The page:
Ordinary Miracles

A couple Sundays ago at church, the priest was giving a captivating homily. In it he had mentioned his ill mother, who had just turned 99 years old. In the pew in front of me were two women. One leaned to the other and whispered, “Wow!” At first I thought, No big deal. I’ve known of people who’ve lived well into their nineties. People in my fiancée’s family tend to live long, and my own grandmother is 88 and physically healthy. But what that lady’s “Wow!” was about was an awe-filled recognition of God’s miracles.

I’ll admit that I tend to be a bit cavalier about things like very old ages, 50th wedding anniversaries, or new babies. It’s not that I don’t care, but I just don’t get caught up in the ooh-ing and ahh-ing. These events are just part of life, right? Babies are born every day. People live long enough to celebrate 50th anniversaries and 90-something birthdays. What I’ve come to realize is that those moments I’ve so easily dismissed are the miracles of everyday life!
Yes, birth and aging are as ordinary as can be, but God shows up in the ordinary. We ought to celebrate the awesome ability for a human being to have lived and experienced a century! We ought to praise God for the miracle of forming an amazingly and extremely complex conscious organism in just nine month’s time! Despite the fact that these things happen all the time they still carry a miraculous character that captivates us—or should.

I think of St. Ignatius on the river Cardoner, where he experienced a profound moment of God. His autobiography says that, “the eyes of his understanding were opened.” At that moment, Ignatius had, I believe, an insight of God’s ordinary miracles. I think he was captivated by the fact that all he had learned and experienced before—the ordinary stuff—now had miraculous meaning, divine meaning. Joseph Tylenda, SJ, a commentator on Ignatius’s autobiography, says, “[Ignatius] now perceived everything in its proper relationship to God.” Everything was no longer ordinary and plain, but it was awe-filled and miraculous, because it came from God. The “Wow!” from the woman at church, then, was a brief audible appreciation of ordinary miracles.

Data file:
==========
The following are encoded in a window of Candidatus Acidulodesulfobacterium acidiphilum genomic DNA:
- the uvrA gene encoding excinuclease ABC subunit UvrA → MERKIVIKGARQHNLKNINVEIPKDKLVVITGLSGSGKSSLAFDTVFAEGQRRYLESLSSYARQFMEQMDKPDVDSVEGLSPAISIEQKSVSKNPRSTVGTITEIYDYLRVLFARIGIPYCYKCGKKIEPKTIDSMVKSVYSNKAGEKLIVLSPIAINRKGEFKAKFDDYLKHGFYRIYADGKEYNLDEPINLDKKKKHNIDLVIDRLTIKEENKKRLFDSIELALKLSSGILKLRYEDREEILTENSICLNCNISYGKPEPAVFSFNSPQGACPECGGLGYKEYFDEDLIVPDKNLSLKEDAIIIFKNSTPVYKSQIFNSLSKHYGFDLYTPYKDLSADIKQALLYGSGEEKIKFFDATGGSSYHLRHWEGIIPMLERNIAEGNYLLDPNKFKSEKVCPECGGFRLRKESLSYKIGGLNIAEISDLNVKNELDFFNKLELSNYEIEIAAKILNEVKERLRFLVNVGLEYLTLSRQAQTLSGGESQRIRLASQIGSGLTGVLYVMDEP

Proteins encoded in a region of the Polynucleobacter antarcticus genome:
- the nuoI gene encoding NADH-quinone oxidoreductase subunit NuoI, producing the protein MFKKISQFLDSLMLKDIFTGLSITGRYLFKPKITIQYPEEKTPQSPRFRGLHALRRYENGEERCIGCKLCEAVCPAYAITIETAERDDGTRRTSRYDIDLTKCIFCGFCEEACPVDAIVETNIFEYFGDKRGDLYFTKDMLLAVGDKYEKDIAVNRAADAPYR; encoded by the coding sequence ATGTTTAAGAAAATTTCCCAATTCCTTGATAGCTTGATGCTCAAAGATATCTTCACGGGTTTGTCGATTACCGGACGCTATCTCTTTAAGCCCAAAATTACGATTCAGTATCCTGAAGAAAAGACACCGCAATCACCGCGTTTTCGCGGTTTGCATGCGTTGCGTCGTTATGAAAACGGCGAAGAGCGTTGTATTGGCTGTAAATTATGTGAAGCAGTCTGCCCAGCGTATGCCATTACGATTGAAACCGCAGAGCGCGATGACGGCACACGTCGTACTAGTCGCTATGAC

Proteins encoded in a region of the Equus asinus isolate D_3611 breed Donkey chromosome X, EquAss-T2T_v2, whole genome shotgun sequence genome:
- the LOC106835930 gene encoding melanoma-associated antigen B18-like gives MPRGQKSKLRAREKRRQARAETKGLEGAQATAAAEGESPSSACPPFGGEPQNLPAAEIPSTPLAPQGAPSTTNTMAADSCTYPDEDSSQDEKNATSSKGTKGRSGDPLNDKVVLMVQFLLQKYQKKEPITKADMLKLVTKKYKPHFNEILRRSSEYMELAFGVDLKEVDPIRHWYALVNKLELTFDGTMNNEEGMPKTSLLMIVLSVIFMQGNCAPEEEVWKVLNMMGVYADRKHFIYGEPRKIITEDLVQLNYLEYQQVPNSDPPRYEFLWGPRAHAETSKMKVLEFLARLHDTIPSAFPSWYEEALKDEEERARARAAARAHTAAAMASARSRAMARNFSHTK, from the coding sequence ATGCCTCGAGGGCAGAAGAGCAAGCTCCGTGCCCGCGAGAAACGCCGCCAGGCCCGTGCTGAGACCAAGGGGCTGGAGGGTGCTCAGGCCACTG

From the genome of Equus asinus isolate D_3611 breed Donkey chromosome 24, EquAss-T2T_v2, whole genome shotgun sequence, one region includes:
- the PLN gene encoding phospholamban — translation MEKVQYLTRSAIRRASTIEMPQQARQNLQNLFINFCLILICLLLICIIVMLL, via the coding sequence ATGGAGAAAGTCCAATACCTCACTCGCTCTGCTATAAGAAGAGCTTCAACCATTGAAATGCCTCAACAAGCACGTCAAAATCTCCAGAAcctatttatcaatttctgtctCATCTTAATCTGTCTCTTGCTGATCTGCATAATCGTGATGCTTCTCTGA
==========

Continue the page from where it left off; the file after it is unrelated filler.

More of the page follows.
1. We experience ordinary miracles everyday, it is true. Some are profound and stay with you at least for a time. I was recently feeling overwhelmed. I (and my husband and 4 children) care for my basically totally dependent mom, who lives with us. I was wondering how I was going to keep up this pace…if it was something we could really manage.
    The thoughts were depressing me. In that same day, I walked into my mom’s room and saw my 10 year old sitting in the hospital bed with his grandmother reading to her from a children’s book I read to him when he was younger. After I had given her a shower and fixed her hair, I asked my 12 year old if grandma looked beautiful. He said “That special lady always looks beautiful. ” That same day my husband, 14 & 16 year olds all showed such love and kindness to this lady who often can not even recall their names. These are the miracles of every day that have me thanking God for his compassion and the strength to go on.

  2. Today at my 4am adoration. In the still of the morning while the world is still asleep I am able to praise the Lord and be in His almighty presence. Then at 4:45am one little bird is chirping in the distance and then a symphony starts as they wake up the rest of the world . What a amazing gift from God. These beautiful moments. Thank you Jesus

  3. As I work through my own life “Ordinary Miracles”, today, for me, mean the realization that God does intervene in my life. He intervenes as he sees fit and not as I wish . A common struggle in my relationship with Him is to see that everything that comes from Him is good and the key is that I decide the meaning I attach to events in my life. To come to the realization that His plans are better than mine. To open my eyes and see the constant miracle of every moment of our journey through this phase of our existence. I believe Lord but increase my faith.

  4. I was struck by this line: “[Ignatius] now perceived everything in its proper relationship to God.” which reminded me of a very Ignatian line from poet John O’Donohue: “Take refuge in your senses, open up to all the miracles you rushed through.”
    Now as my students are getting ready to graduate, it’s a good reminder not to rush through (or rush around) this time with them!

  5. Good read. There is a plethora of wow out there, we just need to open our eyes and take it in. This week take time to look around, the miracles are right in front of us.


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